The purpose of this Note is to collect and analyze those cases in which federal judges predict deviations from established state law. This Note compiles and analyzes each case in which a federal court has predicted a change in state law and follows up with the subsequent state high court decision that either verified or rejected that prediction. This Note then categorizes and tallies the various analytical methods used by federal judges in making their decisions, with a table of cases and their utilized methods collected in Appendix I. First, this Note reviews the mid-century Supreme Court decisions that led to the modern predictive method and demonstrates how each federal Circuit Court utilizes that method. Next, this Note discusses problems with the predictive method addressed by scholarship and illustrated with examples from the collected cases. Finally, this Note analyzes the cases in which federal courts predict deviations from established state law and suggests that to improve the verification rate of their predictions of change, federal courts should predict such a divergence only when capable of making certain kinds of arguments.

Roadblocks to Finding Home: Traditional Domicile Analysis’ Fundamental Unworkability for Military Families

By Haley E. Talati

Domicile, or one’s “true home,” has ramifications about personal jurisdiction, federal court diversity jurisdiction, taxation, and family law. Typically, domicile is determined by physical presence in a location and intent to remain there indefinitely. But for military personnel and their families, general common law principles and statutory reforms create more barriers and complications to establishing and maintaining a domicile of choice than the civilian population typically faces. These barriers expose military families—especially those who relocate frequently—to increased litigation risks, such as tax enforcement suits, if they fail to take additional judicially-recognized steps to make their domiciles clear.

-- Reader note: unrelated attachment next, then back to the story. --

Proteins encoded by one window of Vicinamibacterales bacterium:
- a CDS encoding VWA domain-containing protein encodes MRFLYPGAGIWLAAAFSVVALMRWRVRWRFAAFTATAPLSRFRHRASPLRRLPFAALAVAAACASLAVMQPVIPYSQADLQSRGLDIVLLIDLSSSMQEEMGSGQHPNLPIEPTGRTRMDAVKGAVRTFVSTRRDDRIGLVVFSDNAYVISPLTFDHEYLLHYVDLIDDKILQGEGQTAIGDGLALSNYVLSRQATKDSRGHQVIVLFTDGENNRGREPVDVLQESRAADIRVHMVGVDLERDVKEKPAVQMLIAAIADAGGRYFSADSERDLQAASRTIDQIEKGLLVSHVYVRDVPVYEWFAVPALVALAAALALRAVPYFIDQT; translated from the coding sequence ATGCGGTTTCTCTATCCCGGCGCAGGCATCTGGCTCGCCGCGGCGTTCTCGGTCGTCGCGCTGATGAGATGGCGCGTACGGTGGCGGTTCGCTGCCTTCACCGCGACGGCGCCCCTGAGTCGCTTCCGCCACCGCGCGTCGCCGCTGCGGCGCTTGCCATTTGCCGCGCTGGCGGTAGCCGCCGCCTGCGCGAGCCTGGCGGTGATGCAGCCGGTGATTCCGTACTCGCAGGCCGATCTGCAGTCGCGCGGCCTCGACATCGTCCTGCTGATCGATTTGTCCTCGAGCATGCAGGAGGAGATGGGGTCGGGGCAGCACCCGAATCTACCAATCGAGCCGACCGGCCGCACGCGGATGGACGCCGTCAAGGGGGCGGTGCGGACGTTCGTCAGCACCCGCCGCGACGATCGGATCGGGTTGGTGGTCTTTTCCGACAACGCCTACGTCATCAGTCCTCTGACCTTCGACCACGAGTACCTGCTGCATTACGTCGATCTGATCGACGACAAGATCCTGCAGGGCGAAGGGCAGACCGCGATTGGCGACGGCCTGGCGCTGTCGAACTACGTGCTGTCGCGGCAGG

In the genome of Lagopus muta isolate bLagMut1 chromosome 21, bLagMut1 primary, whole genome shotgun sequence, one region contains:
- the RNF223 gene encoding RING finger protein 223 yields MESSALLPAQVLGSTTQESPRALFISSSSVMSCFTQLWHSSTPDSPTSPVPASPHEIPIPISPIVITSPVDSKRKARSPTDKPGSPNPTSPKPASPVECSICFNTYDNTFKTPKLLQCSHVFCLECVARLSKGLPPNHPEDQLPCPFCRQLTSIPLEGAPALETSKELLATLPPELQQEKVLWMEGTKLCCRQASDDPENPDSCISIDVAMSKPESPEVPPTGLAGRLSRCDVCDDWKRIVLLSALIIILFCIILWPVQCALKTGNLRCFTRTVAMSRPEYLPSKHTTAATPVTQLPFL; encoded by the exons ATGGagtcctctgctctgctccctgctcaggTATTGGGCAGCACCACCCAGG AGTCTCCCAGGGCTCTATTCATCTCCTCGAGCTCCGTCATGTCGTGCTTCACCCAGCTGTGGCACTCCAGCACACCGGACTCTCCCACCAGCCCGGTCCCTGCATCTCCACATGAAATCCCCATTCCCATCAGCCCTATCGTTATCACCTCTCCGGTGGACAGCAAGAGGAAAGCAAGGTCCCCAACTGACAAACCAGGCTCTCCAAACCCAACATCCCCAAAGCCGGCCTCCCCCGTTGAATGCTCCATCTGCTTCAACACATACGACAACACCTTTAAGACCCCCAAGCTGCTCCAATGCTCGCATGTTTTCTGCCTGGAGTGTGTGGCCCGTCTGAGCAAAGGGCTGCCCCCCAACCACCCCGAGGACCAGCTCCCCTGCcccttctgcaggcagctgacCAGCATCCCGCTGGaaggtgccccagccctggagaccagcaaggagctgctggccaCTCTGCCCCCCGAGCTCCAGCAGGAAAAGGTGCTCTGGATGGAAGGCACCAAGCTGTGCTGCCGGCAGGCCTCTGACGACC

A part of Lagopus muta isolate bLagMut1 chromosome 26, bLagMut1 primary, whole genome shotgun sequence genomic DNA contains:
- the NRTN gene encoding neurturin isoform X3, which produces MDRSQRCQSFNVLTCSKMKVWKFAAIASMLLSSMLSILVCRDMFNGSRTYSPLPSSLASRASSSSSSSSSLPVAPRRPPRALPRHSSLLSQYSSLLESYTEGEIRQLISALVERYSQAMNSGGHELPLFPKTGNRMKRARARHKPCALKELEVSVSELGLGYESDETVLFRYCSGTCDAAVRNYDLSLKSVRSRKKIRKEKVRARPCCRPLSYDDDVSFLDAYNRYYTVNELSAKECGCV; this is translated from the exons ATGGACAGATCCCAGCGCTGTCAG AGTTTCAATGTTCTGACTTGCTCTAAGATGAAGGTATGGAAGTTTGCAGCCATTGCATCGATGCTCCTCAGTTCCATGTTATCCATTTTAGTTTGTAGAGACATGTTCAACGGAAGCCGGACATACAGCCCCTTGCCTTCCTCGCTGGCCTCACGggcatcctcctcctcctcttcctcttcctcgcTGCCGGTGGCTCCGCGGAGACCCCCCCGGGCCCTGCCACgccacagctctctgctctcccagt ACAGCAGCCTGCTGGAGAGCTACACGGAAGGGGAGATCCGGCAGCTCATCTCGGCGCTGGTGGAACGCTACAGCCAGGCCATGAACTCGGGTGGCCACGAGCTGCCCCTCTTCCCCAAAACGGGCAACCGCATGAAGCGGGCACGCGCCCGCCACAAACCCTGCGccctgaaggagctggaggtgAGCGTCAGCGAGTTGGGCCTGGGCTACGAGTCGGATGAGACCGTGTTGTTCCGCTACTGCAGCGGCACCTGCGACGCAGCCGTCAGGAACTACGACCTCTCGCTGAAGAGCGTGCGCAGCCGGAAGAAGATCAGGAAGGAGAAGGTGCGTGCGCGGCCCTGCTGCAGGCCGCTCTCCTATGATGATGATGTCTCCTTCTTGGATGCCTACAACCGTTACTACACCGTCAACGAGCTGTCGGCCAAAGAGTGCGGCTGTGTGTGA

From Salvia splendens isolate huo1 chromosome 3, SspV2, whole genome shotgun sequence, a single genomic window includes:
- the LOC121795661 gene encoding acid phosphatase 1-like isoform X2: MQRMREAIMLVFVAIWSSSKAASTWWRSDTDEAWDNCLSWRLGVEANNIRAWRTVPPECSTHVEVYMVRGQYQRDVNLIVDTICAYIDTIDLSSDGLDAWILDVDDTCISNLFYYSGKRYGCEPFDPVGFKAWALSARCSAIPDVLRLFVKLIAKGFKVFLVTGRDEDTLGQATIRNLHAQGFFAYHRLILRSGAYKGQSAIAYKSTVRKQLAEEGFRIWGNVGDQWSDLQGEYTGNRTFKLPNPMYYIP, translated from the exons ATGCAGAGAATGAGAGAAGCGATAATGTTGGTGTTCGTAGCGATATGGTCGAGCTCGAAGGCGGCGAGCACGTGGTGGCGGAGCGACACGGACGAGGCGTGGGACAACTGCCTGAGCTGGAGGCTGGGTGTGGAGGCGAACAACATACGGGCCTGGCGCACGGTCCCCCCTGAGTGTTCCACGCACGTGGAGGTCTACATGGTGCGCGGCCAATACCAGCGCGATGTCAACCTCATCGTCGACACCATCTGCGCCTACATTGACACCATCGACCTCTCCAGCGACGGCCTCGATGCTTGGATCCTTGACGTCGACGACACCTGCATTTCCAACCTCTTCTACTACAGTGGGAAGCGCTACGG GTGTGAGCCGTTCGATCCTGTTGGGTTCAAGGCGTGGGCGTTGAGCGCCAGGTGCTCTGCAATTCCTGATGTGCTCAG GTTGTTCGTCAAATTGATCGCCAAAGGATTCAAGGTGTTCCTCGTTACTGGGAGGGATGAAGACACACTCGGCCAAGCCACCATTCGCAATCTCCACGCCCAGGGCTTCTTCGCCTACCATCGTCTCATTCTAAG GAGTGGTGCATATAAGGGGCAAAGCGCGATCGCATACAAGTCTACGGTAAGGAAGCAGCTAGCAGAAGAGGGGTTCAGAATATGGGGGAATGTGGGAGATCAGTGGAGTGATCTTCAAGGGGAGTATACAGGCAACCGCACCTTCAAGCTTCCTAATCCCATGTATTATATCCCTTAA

This Note demonstrates the ways in which the common law and statutory domicile framework has proven unworkable for military personnel and advocates for reconceptualizing it to better serve those affected and to comport with the doctrine’s underlying purposes. Part I describes the modern common law approach to domicile analysis and explores how legislative reforms have modified the traditional analysis for military personnel and spouses. Part II details the practical problems military personnel face in establishing a domicile of choice, focusing on the ways in which certain legal and financial considerations disincentivize military families from establishing and maintaining domicile in a manner courts can clearly analyze through the existing framework. Part III evaluates possibilities for reforming the domicile framework. It concludes that an amendment to the existing statutory scheme should give military families the option to establish a new domicile of choice via formal declaration with each new duty station, which would drastically simplify domicile analysis and reduce litigation, while still preserving the core functions of domicile.